Unjust imprisonment should outrage public

Unjust imprisonment should outrage public

Once again, The News-Gazette did an excellent job on reporting a miscarriage of justice.

I'm writing about Jim Dey's May 3 column on a 1980 Rantoul murder case involving Andre Davis.

Davis' conviction was overturned after new DNA evidence linked another man to the death of a 3-year-old girl. He was freed in summer 2012, even though the new DNA evidence was uncovered in 2004.

What Dey reported is craziness — that prosecutors let a man stay in prison an additional eight years after DNA evidence proved him innocent.

It is a good example that prosecutors don't even trust 100 percent proof evidence, and that's a shame. They have blinders on with a extreme case of tunnel vision.

In the circumstance of State's Attorney Julia Rietz, this was such an old court case she certainly didn't make the original mistakes. But she can't let go of the position that "prosecutors don't make mistakes" when, in fact, it seems they do all the time.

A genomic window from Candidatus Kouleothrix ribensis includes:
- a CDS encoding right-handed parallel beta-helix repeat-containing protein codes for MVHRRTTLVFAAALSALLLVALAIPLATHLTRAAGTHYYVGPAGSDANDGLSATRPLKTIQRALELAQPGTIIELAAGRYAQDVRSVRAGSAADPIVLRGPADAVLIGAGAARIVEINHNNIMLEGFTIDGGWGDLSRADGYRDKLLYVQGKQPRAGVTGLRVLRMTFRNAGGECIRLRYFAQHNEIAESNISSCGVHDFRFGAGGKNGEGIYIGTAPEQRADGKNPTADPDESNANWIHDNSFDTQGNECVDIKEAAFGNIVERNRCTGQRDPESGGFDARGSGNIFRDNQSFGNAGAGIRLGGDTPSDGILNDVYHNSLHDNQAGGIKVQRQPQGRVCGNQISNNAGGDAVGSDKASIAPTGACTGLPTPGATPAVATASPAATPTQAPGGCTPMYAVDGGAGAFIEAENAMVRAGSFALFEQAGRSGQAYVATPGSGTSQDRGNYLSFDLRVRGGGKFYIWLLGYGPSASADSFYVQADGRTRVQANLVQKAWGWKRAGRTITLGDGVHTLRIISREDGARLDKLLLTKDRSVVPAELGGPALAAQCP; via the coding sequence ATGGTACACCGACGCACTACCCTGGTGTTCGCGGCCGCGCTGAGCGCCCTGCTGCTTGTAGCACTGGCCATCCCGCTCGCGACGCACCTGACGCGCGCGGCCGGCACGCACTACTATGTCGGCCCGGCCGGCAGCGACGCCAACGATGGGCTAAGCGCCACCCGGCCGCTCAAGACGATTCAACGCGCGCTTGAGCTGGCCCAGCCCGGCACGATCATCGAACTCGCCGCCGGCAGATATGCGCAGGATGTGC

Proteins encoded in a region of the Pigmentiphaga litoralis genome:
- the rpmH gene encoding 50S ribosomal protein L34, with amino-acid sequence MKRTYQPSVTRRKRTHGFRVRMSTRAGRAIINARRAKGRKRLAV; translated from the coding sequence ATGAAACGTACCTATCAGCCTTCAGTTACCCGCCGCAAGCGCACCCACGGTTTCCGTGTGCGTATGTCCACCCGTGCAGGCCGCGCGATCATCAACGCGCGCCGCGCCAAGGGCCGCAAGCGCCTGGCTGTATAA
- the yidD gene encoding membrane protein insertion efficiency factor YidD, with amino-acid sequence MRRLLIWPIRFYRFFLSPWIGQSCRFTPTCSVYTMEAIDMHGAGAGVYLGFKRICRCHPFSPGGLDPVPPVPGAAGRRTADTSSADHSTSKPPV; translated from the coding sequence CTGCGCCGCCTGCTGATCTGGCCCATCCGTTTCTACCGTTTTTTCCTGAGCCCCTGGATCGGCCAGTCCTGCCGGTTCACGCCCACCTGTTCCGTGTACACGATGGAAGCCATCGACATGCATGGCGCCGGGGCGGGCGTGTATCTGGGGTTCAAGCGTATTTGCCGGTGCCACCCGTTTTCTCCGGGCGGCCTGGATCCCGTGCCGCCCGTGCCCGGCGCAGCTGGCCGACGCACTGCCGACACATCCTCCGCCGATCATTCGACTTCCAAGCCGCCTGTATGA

And we wonder why people don't trust the government. They let Davis rot in prison for eight additional years after discovering proof that he was not the one who killed the little girl.

One other thing, the $200,000 in state compensation Davis will receive is $6,250 per year for each of the 32 years he spent in prison. That seems a little low.

Davis was 19 when he arrested. Let's say he hadn't gone to prison and found a low-paying job of $23,000 annually and never received a raise for 32 years. That would come to $736,000.

There should be some type of punishment for public officials who use their positions to do things of this nature. It's craziness.